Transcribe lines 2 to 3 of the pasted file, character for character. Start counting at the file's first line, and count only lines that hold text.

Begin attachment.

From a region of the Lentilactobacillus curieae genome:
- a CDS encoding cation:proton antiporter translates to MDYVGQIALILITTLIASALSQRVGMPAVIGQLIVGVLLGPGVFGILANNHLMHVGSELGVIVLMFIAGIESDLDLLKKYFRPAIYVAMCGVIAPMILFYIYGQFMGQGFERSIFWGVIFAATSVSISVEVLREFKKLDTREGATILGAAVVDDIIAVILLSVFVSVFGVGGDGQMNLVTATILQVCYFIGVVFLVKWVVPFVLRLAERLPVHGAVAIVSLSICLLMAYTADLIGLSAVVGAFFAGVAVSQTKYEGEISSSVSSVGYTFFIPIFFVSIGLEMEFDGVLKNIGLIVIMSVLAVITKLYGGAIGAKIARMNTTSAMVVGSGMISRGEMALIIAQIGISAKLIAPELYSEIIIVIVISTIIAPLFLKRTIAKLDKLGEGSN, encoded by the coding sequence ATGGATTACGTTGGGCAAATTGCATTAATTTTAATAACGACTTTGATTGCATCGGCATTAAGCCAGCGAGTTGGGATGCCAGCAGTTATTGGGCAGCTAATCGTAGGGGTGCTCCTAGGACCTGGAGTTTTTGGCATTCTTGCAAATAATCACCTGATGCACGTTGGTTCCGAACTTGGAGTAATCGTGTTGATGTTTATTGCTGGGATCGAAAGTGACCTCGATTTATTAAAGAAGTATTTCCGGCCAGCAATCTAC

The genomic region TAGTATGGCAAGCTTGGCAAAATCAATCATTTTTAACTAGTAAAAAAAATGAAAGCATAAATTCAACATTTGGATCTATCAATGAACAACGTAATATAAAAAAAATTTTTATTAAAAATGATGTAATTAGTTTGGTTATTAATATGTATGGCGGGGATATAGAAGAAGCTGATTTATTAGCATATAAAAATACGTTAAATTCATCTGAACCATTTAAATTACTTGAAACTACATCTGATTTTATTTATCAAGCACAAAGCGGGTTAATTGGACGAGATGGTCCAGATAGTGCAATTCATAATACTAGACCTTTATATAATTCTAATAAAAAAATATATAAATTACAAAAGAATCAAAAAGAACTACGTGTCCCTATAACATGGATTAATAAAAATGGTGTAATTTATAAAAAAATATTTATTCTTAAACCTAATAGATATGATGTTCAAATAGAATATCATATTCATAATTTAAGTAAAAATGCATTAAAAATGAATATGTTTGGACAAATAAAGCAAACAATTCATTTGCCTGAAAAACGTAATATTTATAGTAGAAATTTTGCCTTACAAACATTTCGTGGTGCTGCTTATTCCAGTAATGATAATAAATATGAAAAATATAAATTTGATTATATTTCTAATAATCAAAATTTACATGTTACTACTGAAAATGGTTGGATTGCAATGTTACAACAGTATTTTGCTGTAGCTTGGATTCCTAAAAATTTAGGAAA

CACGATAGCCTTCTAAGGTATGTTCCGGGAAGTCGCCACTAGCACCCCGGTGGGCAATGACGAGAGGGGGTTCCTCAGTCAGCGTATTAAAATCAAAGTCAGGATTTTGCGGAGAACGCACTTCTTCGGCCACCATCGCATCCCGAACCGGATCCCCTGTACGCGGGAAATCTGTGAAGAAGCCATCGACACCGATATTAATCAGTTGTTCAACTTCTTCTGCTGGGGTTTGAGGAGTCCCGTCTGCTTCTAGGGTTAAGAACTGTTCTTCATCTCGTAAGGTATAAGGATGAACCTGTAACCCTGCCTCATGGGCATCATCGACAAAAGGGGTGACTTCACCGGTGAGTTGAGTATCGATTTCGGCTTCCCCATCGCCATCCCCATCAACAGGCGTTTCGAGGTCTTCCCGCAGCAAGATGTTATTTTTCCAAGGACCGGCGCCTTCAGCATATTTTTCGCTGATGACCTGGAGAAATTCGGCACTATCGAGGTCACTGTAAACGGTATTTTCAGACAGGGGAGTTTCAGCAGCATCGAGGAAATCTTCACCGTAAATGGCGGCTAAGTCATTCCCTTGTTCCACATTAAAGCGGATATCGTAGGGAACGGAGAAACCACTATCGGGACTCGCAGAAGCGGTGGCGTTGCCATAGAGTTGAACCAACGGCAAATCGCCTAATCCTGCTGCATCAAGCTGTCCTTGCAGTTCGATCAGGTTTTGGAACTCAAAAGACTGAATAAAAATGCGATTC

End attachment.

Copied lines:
- a CDS encoding cation:proton antiporter translates to MDYVGQIALILITTLIASALSQRVGMPAVIGQLIVGVLLGPGVFGILANNHLMHVGSELGVIVLMFIAGIESDLDLLKKYFRPAIYVAMCGVIAPMILFYIYGQFMGQGFERSIFWGVIFAATSVSISVEVLREFKKLDTREGATILGAAVVDDIIAVILLSVFVSVFGVGGDGQMNLVTATILQVCYFIGVVFLVKWVVPFVLRLAERLPVHGAVAIVSLSICLLMAYTADLIGLSAVVGAFFAGVAVSQTKYEGEISSSVSSVGYTFFIPIFFVSIGLEMEFDGVLKNIGLIVIMSVLAVITKLYGGAIGAKIARMNTTSAMVVGSGMISRGEMALIIAQIGISAKLIAPELYSEIIIVIVISTIIAPLFLKRTIAKLDKLGEGSN, encoded by the coding sequence ATGGATTACGTTGGGCAAATTGCATTAATTTTAATAACGACTTTGATTGCATCGGCATTAAGCCAGCGAGTTGGGATGCCAGCAGTTATTGGGCAGCTAATCGTAGGGGTGCTCCTAGGACCTGGAGTTTTTGGCATTCTTGCAAATAATCACCTGATGCACGTTGGTTCCGAACTTGGAGTAATCGTGTTGATGTTTATTGCTGGGATCGAAAGTGACCTCGATTTATTAAAGAAGTATTTCCGGCCAGCAATCTAC

The genomic region TAGTATGGCAAGCTTGGCAAAATCAATCATTTTTAACTAGTAAAAAAAATGAAAGCATAAATTCAACATTTGGATCTATCAATGAACAACGTAATATAAAAAAAATTTTTATTAAAAATGATGTAATTAGTTTGGTTATTAATATGTATGGCGGGGATATAGAAGAAGCTGATTTATTAGCATATAAAAATACGTTAAATTCATCTGAACCATTTAAATTACTTGAAACTACATCTGATTTTATTTATCAAGCACAAAGCGGGTTAATTGGACGAGATGGTCCAGATAGTGCAATTCATAATACTAGACCTTTATATAATTCTAATAAAAAAATATATAAATTACAAAAGAATCAAAAAGAACTACGTGTCCCTATAACATGGATTAATAAAAATGGTGTAATTTATAAAAAAATATTTATTCTTAAACCTAATAGATATGATGTTCAAATAGAATATCATATTCATAATTTAAGTAAAAATGCATTAAAAATGAATATGTTTGGACAAATAAAGCAAACAATTCATTTGCCTGAAAAACGTAATATTTATAGTAGAAATTTTGCCTTACAAACATTTCGTGGTGCTGCTTATTCCAGTAATGATAATAAATATGAAAAATATAAATTTGATTATATTTCTAATAATCAAAATTTACATGTTACTACTGAAAATGGTTGGATTGCAATGTTACAACAGTATTTTGCTGTAGCTTGGATTCCTAAAAATTTAGGAAA